Traditional Irish Music
Time: June 8, 2017 from 7pm to 9pm
Street: Fr McNally Recital Room
City/Town: Dundalk Institute of Technology
Website or Map: http://www.alouthlilt.com
Event Type: album, launch
Organized By: Daithí Kearney
Latest Activity: May 2
An album of newly composed traditional music and a documentary about Irish traditional musicians on tour in Scotland are being launched and premiered at Dundalk Institute of Technology at 7pm on 8 June 2017.
A Louth Lilt is an album of music composed and performed by Dr Adèle Commins and Dr Daithí Kearney and co-produced with Kial Wallace through funding awarded by the Research Office for a Summer Undergraduate Research Project in 2016. A Louth Lilt is inspired by people and places in Louth and further afield. From the snows of Norway to the sunsets of Brazil, the legends of the Táin to aspects of everyday life, the music draws on Irish musical traditions with an ear to the wider world. Encompassing influences from the artists rich and varied musical experiences, the pieces reflect a lifetime of engaging with various musical cultures and personalities.
Musicologist Dr Adèle Commins is Head of Department of Creative Arts, Media and Music at Dundalk Institute of Technology. A graduate of NUI Maynooth with first class honours degrees in Music and Irish and Higher Diploma in Education, she also holds an ALCM and LGSMD in piano performance and is Musical Director of two local church choirs. Ethnomusicologist and geographer Dr Daithí Kearney is a graduate of University College Cork and director of the DkIT Ceol Oirghialla Traditional Ensemble. An All-Ireland champion musician, he has toured and recorded as a musician, singer and dancer with a number of groups including Siamsa Tíre, The National Folk Theatre of Ireland, and performed for President Obama in The White House. He recorded the critically acclaimed album Midleton Rare with accordion player John Cronin in 2012 and continues to tour regularly and in 2013 performed with Southbound at the National Folk Festival of Australia. Both Adèle and Daithí toured North and South America in 2014; France, Canada and Scotland in 2016; and Norway in 2017 and their publications include contributions to The Companion to Irish Traditional Music (ed. Vallely, 2012) and the Encyclopaedia of Music in Ireland (ed. White and Boydell, 2013).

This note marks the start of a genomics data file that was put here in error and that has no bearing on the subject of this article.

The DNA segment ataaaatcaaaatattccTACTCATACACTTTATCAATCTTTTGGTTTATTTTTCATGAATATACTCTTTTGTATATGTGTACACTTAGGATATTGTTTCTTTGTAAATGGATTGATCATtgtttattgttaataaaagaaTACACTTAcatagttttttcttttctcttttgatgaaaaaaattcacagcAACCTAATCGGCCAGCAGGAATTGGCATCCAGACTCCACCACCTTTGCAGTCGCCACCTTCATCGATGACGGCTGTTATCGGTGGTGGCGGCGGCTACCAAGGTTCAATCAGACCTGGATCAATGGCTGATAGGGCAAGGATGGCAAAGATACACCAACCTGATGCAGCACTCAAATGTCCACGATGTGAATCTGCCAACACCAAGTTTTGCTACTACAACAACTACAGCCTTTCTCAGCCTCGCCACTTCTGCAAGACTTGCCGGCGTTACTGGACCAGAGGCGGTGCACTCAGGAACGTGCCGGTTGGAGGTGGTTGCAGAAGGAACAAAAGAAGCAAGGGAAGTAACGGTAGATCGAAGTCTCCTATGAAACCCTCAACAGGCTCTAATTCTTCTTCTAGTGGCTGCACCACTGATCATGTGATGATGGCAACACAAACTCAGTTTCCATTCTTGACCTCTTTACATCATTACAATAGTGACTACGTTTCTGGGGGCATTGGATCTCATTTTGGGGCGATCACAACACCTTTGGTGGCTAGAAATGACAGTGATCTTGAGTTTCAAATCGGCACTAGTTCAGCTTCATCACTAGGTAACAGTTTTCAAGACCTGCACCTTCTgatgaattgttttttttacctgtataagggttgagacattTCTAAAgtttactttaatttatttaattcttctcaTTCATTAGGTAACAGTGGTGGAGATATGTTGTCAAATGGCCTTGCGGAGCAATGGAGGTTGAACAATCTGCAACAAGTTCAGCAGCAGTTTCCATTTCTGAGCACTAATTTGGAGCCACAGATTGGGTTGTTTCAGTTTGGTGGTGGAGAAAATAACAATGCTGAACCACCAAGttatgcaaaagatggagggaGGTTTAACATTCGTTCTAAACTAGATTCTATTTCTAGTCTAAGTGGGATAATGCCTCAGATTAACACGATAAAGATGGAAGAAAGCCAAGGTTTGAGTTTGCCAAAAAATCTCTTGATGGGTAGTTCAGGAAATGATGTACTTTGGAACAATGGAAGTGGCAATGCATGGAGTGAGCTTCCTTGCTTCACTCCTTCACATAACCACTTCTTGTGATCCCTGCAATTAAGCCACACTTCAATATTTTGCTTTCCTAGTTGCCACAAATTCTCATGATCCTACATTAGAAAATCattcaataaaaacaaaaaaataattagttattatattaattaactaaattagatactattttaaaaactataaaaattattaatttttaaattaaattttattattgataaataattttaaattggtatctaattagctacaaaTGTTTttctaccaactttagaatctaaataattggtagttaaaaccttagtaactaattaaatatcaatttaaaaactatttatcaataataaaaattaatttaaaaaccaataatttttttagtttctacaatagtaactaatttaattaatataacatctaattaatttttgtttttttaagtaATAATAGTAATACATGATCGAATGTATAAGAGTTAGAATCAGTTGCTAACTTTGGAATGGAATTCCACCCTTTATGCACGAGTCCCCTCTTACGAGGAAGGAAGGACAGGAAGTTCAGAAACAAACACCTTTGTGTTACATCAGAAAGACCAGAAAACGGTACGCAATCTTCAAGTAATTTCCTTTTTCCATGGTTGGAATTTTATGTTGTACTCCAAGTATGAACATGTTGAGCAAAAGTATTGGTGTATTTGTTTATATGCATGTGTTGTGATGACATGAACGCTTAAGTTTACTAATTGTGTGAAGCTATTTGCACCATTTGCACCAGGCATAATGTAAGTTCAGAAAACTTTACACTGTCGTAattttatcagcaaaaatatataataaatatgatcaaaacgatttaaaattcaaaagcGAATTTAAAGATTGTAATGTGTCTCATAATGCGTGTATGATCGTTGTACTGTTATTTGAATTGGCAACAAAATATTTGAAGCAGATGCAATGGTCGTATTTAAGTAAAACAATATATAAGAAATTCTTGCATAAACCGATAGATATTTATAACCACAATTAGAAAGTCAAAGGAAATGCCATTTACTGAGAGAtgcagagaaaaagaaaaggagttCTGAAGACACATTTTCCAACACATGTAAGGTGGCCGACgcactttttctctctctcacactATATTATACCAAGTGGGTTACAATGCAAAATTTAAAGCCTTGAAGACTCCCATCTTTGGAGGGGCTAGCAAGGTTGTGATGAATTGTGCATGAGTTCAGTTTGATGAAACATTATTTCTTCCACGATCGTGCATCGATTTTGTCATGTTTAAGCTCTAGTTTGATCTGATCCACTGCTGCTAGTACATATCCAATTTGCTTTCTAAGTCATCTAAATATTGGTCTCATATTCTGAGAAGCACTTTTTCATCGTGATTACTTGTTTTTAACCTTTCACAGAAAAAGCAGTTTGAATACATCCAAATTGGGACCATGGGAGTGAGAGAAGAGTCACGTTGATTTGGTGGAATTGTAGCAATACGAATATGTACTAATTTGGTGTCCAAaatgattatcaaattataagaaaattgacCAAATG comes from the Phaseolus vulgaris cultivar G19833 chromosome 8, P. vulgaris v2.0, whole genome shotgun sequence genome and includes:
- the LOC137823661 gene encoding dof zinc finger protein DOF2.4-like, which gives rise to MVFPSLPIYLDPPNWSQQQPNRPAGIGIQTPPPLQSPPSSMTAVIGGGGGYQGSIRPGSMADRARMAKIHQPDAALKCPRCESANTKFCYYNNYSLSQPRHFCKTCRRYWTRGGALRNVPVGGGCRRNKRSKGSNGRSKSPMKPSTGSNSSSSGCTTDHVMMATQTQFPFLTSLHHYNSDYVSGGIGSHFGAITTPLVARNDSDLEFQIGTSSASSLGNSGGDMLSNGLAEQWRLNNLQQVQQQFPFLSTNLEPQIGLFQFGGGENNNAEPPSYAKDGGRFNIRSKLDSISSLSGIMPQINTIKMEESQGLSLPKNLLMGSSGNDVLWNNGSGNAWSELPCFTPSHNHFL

The Road to Speyfest is an entertaining music documentary also funded by the DkIT Research Office under the Summer Undergraduate Research Scheme. In July 2016, members of the DkIT Ceol Oirghialla Traditional Music Ensemble travelled to Scotland for a series of performances that included a performance at the National Piping Centre for the International Society for Music Education World Conference. The group also performed and facilitated workshops at Speyfest in Fochabers, which was celebrating 21 years. The group included six students from the BA (Hons) Applied Music programme – Martha Guiney (flute), Brianna Madden (button accordion, vocals), Conor Bogue (banjo), Mike Waters (guitar), Ciara Brannigan (tin whistle, dance), and Jane Meehan (fiddle). The group also featured flute player Maurice Mullen, a student on the MA Traditional Music Studies. As well as the performers, two undergraduate students on the BA (Hons) Film and Television Production, Hannah Conroy and John McCallig, accompanied the group to make a documentary, which was subsequently edited with the assistance of staff in the world-class facilities at DkIT.
To reserve tickets to attend the special event at Dundalk Institute of Technology please email firstname.lastname@example.org. For more information on A Louth Lilt and other related research projects see www.alouthlilt.com or https://www.dkit.ie/creative-arts-media-music
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